Spending time with 50-plus kids on a hot Saturday afternoon making vision boards is a great way to imagine what life can be. With the swirling, consistent chatter of teenagers and middle schoolers engaged in what it means to plan, comes a particular satisfaction in building ideas into actions. It is in the asking, discussing and banter where dreams come alive. Set a goal – set steps to reach them. This is the idea behind a vision board – a creative, artistic construction to reflect ideas, hopes and dreams.

India in March is hot. By 9:00 am it is already 88 degrees, with a hot sun baking everything in its path to a dull, dark brown as the day turns to dusk. Hours are filled with writing, creating and lots of scissors cutting out words, pictures and phrases from magazines representing the hopes and possibilities of 56 kids. With the fans on high to push the heat away, small cutout words are flying through the air like confetti as laughter fills the room. What a glorious way to spend a Saturday with a large group of teenagers and adolescents. As usual, I wonder who is teaching whom what.

I have been nurturing these relationships for more than 10 years now and it never – and I mean never – ceases to thrill and amaze me what a small measure of attention and support can do for a child. The teenage years can be a landmine of do’s and don’ts, a worrisome journey through the absurd arena of clicks, groups and the need to fit in. For our kids, that journey is filled with a stigma that would level most adults in any social setting. Just recently, our kids were preparing to read aloud in front of a group and the adult leading the exercise introduced our kids as, “the HIV kids (words fail me).” As the words came out, every person sitting next to one of our kids physically moved away from them. I cannot imagine what that would feel like if it happened once. For our kids, this is a constant reality.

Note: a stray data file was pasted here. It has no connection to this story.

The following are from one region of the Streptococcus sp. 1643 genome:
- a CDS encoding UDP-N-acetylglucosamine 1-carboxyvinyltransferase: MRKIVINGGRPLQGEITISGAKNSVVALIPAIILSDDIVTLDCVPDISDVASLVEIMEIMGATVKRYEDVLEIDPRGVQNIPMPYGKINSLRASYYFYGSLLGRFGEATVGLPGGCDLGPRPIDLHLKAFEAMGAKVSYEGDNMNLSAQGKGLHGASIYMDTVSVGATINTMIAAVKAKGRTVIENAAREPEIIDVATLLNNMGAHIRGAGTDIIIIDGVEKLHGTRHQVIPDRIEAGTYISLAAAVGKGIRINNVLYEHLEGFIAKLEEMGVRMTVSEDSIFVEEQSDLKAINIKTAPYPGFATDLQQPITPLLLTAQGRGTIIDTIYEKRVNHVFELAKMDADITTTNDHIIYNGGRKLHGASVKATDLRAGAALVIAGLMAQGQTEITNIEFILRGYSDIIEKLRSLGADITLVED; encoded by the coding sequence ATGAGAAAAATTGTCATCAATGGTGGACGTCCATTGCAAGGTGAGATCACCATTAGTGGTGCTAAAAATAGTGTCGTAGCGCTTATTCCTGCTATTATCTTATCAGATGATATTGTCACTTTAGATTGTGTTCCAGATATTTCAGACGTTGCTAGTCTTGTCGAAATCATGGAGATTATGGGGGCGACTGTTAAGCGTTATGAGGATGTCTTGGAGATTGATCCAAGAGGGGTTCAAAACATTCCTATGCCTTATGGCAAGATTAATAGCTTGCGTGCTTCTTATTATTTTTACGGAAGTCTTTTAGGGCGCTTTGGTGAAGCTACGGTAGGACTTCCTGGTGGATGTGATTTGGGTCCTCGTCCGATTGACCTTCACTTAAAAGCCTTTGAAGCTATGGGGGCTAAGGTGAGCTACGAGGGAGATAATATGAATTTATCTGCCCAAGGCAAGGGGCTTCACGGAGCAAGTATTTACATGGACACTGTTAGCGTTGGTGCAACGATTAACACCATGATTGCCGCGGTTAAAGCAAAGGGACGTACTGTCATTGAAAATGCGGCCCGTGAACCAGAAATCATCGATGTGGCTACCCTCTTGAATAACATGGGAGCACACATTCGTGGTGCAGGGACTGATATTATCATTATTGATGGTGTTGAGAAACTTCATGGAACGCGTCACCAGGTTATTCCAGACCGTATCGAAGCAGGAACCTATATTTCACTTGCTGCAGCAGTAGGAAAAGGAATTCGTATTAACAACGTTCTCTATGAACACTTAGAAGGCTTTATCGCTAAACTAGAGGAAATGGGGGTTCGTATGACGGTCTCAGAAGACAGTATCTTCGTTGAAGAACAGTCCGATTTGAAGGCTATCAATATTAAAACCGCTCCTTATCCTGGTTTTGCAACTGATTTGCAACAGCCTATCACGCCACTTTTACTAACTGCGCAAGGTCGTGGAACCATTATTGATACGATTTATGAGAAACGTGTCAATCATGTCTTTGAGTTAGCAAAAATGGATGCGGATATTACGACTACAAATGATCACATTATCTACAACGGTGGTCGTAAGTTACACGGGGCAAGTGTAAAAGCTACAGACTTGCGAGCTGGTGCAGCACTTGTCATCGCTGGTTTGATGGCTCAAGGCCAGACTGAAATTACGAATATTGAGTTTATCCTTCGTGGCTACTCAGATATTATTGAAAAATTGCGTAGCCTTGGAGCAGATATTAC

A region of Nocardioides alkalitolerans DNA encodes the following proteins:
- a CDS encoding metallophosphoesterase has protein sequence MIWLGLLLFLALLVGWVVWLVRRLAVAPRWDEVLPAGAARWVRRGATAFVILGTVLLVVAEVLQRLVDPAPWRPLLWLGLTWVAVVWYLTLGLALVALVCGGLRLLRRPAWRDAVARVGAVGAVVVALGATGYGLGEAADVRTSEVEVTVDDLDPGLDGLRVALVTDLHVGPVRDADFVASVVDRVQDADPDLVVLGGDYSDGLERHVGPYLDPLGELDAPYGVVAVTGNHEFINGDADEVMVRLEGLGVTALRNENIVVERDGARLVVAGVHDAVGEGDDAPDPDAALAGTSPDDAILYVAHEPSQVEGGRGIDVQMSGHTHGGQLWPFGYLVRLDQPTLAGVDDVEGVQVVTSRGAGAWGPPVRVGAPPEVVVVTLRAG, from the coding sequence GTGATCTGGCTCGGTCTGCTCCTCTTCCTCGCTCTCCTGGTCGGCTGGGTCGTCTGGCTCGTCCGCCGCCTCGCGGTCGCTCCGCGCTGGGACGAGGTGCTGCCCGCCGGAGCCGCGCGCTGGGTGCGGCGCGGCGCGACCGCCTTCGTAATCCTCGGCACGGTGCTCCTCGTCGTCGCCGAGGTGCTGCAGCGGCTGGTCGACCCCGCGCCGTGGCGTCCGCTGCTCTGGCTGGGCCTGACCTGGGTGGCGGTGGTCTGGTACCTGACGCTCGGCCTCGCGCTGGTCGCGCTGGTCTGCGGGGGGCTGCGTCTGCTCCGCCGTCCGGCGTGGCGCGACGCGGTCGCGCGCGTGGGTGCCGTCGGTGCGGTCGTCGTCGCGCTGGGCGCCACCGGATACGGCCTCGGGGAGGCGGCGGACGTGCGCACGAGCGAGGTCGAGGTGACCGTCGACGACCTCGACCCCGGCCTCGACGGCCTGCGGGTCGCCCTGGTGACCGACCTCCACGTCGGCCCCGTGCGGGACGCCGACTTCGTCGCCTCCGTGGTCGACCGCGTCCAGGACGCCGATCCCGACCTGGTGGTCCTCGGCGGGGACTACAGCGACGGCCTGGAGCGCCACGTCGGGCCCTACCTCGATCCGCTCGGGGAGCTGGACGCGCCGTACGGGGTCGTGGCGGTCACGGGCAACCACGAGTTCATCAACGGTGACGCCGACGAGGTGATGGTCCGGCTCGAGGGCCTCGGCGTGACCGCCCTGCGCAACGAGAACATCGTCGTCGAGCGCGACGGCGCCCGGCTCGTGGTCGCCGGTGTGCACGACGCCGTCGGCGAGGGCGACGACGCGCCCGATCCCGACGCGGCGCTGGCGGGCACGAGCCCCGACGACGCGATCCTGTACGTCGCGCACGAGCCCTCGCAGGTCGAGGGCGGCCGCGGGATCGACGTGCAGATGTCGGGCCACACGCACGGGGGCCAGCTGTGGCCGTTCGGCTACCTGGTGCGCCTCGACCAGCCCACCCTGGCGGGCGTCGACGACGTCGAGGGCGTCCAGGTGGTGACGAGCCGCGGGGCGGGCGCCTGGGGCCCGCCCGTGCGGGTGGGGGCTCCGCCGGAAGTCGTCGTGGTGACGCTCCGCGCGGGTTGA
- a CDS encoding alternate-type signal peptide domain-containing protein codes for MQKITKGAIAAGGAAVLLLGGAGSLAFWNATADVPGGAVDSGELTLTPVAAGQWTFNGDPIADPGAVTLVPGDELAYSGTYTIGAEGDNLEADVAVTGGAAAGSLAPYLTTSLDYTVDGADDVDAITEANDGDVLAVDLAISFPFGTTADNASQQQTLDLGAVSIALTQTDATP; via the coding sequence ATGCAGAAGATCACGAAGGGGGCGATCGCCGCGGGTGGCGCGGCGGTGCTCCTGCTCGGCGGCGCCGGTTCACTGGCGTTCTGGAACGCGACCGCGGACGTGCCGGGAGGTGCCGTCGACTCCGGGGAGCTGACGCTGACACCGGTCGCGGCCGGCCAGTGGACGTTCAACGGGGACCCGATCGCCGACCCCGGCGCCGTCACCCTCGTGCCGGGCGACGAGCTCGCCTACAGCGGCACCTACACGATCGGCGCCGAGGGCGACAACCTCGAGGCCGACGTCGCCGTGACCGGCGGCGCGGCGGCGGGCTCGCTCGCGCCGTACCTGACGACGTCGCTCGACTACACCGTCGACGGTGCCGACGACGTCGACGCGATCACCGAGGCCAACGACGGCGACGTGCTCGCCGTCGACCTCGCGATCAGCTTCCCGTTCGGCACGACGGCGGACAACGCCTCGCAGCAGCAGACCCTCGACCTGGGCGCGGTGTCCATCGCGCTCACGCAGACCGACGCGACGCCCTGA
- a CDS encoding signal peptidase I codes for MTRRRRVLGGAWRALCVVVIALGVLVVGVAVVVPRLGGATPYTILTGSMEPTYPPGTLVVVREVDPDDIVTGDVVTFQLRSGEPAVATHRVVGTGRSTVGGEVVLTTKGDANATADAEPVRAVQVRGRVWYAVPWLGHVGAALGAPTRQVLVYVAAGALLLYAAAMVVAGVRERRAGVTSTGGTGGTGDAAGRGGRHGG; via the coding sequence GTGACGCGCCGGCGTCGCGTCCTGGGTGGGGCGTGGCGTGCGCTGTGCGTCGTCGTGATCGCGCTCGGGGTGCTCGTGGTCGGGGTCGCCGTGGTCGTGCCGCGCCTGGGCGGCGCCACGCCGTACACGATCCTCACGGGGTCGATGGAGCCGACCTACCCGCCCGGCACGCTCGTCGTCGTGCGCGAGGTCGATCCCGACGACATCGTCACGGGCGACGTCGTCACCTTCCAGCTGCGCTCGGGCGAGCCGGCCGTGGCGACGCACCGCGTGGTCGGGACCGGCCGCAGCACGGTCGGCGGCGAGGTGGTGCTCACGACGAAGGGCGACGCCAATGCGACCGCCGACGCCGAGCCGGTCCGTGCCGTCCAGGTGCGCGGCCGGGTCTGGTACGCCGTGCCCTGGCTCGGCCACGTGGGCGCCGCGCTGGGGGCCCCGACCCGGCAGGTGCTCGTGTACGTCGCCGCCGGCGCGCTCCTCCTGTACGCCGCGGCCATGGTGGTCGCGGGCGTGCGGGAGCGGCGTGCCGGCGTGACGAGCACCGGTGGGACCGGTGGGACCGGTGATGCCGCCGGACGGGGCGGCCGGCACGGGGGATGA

Pushing back on oppression and stigma is hard work that takes diligence in the face of heart wrenching realities in a world where they are not wanted or accepted. We cannot accept defeat, because if we do, we have failed in our mission – to care for and educate every child we serve so they can live a stable, happy, adult life.

Our Vision Board experiment is one example of how we try to reinforce what we truly believe and repeatedly say – anything is possible with hard work and dedication. We sometimes must adjust to realities beyond our control, but that cannot be the end of the story.

Our work is to bring up our kids to be just like any other child – believe in yourself and try your best. The fact they are HIV-positive is hands down the least most interesting thing about any of them. Our job is to make sure each one grows to see them the way we do, a group of smart, funny, rowdy, eager children who want to grow up, get a job, maybe get married and live a simple, happy life. That way, no matter where they find themselves or what happens, this belief in who they are and what they are capable of will help them achieve their dreams.

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